This year the Jewish people will be celebrating Shavuot starting on 11th June 2016. Shavuot means “weeks” as it occurs seven weeks after the Feast of Passover so is often referred to as “The Feast of Weeks”.

Shavuot has a double significance. It marks the all-important wheat harvest in the Land of Israel and it commemorates the anniversary of the day God gave the Torah to the entire nation of Israel assembled under the leadership of Moses at Mount Sinai.

The Torah mandates the counting of the seven-week period beginning on the second day of Passover through to the start of Shavuot. This counting of days and weeks is understood to express anticipation and desire for the giving of the Torah. On Passover, the people of Israel were freed from their enslavement in Egypt; on Shavuot they were given the Torah and became a nation committed to serving God.

Key Facts

The Hebrew word is Shavuot (pronounced shah-voo-oat).

Shavuot means “weeks” as it occurs seven weeks after Passover.

The Greek word for this holiday is Pentecost, which means “50th”. This is because Shavuot happens 50 days (one day plus seven weeks) after the sabbath after Pentecost. (Leviticus 23:15)

Shavuot is one of the three Biblical pilgrimage festivals (alongside Passover and Succot).

In the Bible the Book of Acts chapter 2 tells of the coming of the Holy Spirit on the day of Pentecost to that small remnant of [Jewish] disciples gathered together in the upper room in Jerusalem nearly 2000 years ago. The Shavuot holiday is one of the three Biblical pilgrimage festivals that required the Jews to go up to Jerusalem for the feast.

Now at that time (see Acts 2:5) there were many devout Jews gathered from every nation who had come up to the Temple in Jerusalem to celebrate Shavuot. In Jewish tradition the Torah was revealed by God-given revelation on Mount Sinai. Indeed, Shavuot on Mount Sinai was considered the day Judaism was born. Another tradition was that King David was born on Shavuot and died 70 years later also on Shavuot so the Jews read the book of Ruth during the feast as it speaks of both the harvest and Ruth being an ancestor of David.

In the Bible (Acts 2) when Peter stood up on the Day of Pentecost and preached his message he focused on the prophecy of Joel, which explained the pouring out of the Spirit, and on King David’s prophetic Psalms, which talked of the resurrection of the Christ (Jesus) to the right hand of God. This same Peter (in Matthew 16:16) had declared to Jesus, “You are the Christ, the Son of the living God.”  And Jesus had confirmed that flesh and blood had not revealed that to him but upon this God-given revelation “I will build my Church”.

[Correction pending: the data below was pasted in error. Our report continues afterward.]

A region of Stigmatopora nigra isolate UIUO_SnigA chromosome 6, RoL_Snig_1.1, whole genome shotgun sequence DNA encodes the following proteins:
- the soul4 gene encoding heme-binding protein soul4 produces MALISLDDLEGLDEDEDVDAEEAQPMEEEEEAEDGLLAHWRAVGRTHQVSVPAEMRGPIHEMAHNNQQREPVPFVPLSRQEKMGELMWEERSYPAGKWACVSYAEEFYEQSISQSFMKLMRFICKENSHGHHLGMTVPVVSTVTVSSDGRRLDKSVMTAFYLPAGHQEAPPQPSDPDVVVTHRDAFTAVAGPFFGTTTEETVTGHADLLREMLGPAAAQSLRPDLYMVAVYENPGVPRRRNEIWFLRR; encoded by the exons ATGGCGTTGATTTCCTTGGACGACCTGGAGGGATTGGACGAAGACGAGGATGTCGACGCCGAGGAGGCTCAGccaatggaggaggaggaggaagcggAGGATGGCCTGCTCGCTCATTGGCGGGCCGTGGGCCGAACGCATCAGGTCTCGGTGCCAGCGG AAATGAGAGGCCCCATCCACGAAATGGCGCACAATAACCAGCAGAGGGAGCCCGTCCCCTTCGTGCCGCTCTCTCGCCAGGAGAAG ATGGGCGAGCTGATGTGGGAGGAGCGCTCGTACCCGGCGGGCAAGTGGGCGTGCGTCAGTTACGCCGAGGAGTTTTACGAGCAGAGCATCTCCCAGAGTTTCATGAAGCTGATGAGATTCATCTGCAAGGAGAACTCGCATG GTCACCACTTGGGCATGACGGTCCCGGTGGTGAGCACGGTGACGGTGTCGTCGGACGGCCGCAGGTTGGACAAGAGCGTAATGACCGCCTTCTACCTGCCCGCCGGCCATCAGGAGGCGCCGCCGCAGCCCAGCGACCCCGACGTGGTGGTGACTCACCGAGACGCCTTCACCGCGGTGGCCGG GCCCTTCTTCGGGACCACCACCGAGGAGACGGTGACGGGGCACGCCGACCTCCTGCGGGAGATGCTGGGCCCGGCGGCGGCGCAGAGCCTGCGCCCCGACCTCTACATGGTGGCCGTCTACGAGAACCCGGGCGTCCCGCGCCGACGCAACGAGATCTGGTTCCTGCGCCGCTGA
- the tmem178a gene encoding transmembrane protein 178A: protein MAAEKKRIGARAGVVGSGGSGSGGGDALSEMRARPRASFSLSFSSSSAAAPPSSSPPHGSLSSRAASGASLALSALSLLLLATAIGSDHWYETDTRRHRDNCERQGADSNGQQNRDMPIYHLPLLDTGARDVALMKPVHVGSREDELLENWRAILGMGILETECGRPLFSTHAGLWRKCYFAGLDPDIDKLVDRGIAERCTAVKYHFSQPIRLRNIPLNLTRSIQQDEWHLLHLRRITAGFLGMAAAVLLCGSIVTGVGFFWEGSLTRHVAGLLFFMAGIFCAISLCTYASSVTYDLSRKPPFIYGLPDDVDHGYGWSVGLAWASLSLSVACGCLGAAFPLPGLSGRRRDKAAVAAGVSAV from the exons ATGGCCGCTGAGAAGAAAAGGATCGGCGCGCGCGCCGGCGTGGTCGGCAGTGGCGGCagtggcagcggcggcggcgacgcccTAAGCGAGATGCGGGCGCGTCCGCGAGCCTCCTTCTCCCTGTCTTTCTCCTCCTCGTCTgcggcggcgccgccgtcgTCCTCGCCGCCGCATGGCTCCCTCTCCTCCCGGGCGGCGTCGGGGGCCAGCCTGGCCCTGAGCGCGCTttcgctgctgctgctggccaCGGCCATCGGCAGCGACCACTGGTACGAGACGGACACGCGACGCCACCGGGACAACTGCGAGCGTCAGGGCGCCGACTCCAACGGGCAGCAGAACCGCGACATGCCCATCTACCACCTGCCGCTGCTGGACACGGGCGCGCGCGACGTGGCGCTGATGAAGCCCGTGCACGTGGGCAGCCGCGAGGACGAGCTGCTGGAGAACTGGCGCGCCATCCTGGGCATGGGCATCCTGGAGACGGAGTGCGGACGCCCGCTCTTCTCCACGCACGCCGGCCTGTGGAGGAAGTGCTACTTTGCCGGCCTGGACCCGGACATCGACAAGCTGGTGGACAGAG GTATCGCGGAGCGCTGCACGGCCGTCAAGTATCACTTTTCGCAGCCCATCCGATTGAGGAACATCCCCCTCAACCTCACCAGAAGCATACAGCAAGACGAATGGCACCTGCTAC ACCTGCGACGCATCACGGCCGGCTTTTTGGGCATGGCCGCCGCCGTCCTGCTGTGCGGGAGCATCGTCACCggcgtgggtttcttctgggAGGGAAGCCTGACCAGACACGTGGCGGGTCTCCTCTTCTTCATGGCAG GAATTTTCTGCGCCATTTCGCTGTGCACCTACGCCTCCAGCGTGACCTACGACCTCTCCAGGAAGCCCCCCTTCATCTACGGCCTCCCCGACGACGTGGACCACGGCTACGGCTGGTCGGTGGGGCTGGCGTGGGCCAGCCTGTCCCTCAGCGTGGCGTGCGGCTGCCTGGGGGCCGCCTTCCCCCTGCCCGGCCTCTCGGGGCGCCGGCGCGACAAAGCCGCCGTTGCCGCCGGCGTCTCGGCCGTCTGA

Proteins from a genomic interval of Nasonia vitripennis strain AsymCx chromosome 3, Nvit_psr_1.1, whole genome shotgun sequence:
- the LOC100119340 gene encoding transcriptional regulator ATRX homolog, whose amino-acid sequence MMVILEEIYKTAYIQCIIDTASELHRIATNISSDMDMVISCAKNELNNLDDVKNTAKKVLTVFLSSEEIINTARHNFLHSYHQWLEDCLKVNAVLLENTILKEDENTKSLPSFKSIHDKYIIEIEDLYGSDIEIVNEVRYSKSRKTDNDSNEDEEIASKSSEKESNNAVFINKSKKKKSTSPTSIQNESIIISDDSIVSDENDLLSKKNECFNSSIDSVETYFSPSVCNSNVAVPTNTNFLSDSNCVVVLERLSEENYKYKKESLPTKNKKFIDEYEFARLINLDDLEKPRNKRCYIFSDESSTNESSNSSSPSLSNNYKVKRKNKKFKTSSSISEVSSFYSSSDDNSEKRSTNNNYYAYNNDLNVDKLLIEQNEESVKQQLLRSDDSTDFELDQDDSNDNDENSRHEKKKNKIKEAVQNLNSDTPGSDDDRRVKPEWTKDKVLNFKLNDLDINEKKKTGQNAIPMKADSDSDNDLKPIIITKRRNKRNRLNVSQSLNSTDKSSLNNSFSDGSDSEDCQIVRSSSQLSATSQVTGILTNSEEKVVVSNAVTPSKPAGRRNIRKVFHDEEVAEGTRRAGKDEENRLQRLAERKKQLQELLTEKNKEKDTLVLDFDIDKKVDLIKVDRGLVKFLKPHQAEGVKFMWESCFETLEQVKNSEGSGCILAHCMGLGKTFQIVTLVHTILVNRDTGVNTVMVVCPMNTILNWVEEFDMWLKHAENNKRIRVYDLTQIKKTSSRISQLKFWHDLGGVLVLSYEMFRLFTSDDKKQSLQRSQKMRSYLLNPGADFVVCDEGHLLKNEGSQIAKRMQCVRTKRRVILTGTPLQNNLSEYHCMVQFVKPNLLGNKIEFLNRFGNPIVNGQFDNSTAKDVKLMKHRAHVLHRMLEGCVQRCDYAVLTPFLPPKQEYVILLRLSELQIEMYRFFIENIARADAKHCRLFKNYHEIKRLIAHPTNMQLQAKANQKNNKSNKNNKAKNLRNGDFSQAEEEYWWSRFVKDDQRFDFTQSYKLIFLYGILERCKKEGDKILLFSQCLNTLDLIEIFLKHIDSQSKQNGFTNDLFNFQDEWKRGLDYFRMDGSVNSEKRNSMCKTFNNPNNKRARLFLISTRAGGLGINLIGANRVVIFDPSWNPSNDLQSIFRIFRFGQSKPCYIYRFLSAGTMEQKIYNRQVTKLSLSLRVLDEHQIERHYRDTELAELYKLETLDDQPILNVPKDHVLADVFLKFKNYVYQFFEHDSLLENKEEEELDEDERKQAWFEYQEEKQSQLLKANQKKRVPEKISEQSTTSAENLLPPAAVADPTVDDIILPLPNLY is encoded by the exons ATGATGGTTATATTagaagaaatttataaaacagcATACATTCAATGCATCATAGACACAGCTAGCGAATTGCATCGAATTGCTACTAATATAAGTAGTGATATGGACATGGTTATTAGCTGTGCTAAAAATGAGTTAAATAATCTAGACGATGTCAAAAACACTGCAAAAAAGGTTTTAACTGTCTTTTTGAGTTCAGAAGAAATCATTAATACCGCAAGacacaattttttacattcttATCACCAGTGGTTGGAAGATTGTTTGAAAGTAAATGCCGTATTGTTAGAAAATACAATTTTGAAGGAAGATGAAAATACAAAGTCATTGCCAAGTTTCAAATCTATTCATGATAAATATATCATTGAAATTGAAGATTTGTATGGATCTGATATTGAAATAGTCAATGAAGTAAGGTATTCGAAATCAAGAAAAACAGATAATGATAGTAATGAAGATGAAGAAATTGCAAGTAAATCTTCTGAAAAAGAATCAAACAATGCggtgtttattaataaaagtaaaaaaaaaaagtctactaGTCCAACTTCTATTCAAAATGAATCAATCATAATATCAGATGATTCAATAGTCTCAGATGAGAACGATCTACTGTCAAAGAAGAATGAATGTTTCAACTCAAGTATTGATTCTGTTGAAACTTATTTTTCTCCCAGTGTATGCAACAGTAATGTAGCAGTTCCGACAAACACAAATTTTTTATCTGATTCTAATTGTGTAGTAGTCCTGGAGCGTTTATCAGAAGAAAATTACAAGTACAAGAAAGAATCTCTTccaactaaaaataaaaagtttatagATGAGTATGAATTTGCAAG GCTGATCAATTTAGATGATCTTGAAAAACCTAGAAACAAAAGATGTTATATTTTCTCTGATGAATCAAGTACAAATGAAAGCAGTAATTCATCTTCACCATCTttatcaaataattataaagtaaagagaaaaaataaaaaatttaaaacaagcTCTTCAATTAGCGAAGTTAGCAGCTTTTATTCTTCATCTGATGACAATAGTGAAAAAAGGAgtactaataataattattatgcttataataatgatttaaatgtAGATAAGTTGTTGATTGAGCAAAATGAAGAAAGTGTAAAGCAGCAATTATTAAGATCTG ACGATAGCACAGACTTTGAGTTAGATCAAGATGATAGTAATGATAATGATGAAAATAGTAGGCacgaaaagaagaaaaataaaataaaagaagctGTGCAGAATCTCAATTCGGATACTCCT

After Peter preached to the crowd on the Day of Pentecost the revelation came to many of these devout Jews and 3000 were added to their number. Many see Pentecost as the day the early Church was born. It was amazing how these devout Jews had gathered to celebrate the law being given to Moses on tablets of stone but when the Holy Spirit was poured out the law was written on their hearts (Hebrews 8:10).

This year, due to the difference between the Jewish calendar and the Gregorian calendar, the Jewish people will be celebrating Shavuot several weeks after the church celebration of Pentecost. Even the different calendars separate us from our Judeo-Christian roots. Many Christians are not even aware that the Day of Pentecost (in Acts 2 of the New Testament) occurred on the Feast of Shavuot established in the Book of Exodus (Old Testament). Sadly, far too many Christians believe the Church has replaced the Jewish people in the plans and purposes of God. That the Law has been replaced by the freedom of the Spirit and that the Old Testament has been replaced by the New. However, Jesus made it clear in Matthew 5:17-18 “Do not think that I came to destroy the Law or the Prophets. I did not come to destroy but to fulfil. For assuredly, I say to you, till heaven and earth pass away, one jot or one title will by no means pass from the law till all is fulfilled”.

We too must seek a deeper revelation of the roots of our faith and in so doing enrich our Christian lives.